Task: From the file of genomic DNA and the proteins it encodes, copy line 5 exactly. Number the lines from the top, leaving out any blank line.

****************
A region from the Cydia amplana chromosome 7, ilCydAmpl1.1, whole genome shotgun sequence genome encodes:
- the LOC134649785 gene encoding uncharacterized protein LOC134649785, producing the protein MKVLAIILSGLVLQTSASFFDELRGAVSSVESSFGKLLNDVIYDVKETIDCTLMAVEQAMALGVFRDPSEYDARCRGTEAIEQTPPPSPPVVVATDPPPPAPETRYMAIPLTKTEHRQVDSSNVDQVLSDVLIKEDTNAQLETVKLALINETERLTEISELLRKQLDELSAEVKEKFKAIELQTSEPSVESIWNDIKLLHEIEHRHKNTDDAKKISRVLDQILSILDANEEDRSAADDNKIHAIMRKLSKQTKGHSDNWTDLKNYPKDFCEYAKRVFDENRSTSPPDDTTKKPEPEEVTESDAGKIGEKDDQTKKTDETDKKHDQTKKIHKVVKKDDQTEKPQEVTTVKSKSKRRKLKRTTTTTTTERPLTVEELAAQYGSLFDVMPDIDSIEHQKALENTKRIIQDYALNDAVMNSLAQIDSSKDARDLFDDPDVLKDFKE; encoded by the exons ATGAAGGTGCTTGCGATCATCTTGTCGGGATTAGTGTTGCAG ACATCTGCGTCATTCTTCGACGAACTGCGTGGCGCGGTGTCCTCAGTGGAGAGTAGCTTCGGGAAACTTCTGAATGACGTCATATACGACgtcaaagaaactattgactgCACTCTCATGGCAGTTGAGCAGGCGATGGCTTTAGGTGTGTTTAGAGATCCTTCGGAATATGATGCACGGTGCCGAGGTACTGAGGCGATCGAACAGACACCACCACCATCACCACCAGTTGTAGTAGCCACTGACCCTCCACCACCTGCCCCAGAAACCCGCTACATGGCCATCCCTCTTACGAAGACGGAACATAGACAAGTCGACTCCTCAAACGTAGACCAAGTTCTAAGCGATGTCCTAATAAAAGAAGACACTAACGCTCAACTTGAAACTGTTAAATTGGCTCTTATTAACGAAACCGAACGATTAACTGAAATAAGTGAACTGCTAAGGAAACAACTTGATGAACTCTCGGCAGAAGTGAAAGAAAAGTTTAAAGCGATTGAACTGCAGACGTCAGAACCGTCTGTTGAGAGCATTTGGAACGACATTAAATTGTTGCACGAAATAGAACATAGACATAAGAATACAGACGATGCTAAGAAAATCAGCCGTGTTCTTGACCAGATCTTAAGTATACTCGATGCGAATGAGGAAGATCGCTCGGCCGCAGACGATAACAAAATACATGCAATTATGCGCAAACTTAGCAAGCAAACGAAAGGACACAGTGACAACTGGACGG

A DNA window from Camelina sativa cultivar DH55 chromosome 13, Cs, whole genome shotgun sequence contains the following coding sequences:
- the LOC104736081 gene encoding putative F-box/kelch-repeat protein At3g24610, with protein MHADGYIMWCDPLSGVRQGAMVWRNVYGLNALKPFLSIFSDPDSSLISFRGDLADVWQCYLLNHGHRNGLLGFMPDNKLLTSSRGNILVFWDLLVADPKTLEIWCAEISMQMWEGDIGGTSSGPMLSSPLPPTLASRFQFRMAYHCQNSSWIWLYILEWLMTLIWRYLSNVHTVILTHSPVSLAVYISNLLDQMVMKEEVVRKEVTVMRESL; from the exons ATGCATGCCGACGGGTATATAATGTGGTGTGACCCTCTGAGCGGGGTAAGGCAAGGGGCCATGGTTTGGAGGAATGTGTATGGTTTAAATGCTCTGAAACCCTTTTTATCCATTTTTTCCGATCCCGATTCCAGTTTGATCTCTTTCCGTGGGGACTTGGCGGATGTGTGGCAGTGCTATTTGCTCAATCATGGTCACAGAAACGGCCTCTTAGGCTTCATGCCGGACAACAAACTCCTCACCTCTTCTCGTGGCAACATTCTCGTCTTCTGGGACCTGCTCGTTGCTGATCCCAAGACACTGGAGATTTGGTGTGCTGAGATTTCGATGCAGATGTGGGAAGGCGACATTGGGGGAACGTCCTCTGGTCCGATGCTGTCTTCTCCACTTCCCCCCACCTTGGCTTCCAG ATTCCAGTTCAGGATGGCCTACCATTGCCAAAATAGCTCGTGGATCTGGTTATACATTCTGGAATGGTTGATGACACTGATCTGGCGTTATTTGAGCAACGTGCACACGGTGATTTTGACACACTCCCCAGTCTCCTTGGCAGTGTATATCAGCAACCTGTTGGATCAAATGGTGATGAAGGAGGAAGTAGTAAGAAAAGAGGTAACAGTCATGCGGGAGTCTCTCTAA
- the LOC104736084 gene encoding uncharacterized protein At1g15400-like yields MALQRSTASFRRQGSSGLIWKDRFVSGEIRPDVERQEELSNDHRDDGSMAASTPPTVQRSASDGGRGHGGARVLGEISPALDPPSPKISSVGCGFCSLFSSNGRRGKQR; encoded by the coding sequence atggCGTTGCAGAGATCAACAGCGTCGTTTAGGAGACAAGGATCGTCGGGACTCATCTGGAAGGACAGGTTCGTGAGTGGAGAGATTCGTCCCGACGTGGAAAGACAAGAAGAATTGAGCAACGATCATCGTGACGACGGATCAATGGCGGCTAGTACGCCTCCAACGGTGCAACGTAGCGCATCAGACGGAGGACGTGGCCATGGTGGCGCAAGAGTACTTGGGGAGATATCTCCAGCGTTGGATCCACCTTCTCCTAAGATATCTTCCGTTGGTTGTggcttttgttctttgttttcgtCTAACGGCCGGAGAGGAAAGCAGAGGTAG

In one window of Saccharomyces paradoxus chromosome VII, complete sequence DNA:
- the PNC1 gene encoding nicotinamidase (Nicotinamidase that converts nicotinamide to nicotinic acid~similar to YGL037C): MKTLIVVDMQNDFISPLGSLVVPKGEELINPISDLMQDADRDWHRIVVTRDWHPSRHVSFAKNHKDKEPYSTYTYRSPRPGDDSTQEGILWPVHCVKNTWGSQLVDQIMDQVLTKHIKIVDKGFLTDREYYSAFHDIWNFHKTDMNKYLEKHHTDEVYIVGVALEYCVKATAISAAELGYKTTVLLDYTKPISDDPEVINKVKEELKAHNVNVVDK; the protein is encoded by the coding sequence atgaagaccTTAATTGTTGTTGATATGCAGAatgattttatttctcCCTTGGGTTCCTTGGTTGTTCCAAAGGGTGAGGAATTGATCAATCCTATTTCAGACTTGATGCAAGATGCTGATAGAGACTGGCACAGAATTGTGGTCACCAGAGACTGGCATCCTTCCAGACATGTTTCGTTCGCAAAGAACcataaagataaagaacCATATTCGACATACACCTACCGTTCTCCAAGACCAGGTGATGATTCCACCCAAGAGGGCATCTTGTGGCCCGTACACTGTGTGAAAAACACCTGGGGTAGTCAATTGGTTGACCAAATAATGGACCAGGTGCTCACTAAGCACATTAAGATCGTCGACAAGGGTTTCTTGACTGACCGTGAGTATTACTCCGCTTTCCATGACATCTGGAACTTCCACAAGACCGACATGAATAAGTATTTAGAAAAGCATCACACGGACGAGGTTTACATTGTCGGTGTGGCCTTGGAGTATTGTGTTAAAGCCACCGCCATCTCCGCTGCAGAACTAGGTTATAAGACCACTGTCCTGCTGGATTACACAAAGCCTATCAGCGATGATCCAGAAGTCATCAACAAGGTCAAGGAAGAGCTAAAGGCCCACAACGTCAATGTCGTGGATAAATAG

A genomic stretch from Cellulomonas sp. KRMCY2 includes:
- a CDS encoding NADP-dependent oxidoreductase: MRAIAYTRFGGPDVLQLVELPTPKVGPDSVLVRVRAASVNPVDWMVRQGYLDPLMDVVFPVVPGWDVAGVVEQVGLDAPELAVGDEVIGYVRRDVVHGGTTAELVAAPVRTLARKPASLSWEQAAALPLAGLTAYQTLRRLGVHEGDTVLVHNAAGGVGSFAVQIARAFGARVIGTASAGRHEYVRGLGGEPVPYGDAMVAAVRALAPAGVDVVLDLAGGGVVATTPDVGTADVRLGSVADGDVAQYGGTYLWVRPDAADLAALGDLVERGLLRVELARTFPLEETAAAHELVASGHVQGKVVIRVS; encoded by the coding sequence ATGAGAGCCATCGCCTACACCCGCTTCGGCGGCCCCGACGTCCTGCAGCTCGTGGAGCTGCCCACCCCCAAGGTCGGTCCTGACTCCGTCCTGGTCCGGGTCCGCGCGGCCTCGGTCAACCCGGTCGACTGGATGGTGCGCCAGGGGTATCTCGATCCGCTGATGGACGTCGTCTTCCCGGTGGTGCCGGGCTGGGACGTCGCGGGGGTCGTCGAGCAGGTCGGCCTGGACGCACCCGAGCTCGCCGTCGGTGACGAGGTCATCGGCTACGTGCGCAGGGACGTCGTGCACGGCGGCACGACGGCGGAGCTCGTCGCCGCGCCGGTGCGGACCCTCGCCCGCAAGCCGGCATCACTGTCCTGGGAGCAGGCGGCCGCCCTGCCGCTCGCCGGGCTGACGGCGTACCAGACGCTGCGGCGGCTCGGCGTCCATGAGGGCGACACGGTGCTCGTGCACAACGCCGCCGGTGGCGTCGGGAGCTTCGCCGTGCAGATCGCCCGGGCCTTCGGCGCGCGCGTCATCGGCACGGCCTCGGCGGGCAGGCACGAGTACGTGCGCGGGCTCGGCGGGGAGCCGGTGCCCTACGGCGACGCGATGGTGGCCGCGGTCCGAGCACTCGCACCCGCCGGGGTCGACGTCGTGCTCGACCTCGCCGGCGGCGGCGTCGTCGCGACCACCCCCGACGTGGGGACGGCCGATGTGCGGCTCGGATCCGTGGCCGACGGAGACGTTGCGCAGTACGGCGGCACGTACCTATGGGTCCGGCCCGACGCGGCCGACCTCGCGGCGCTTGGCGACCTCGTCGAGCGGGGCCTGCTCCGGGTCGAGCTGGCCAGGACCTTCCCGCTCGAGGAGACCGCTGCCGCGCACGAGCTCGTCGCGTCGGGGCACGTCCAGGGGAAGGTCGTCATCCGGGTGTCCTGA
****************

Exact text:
- the LOC104736084 gene encoding uncharacterized protein At1g15400-like yields MALQRSTASFRRQGSSGLIWKDRFVSGEIRPDVERQEELSNDHRDDGSMAASTPPTVQRSASDGGRGHGGARVLGEISPALDPPSPKISSVGCGFCSLFSSNGRRGKQR; encoded by the coding sequence atggCGTTGCAGAGATCAACAGCGTCGTTTAGGAGACAAGGATCGTCGGGACTCATCTGGAAGGACAGGTTCGTGAGTGGAGAGATTCGTCCCGACGTGGAAAGACAAGAAGAATTGAGCAACGATCATCGTGACGACGGATCAATGGCGGCTAGTACGCCTCCAACGGTGCAACGTAGCGCATCAGACGGAGGACGTGGCCATGGTGGCGCAAGAGTACTTGGGGAGATATCTCCAGCGTTGGATCCACCTTCTCCTAAGATATCTTCCGTTGGTTGTggcttttgttctttgttttcgtCTAACGGCCGGAGAGGAAAGCAGAGGTAG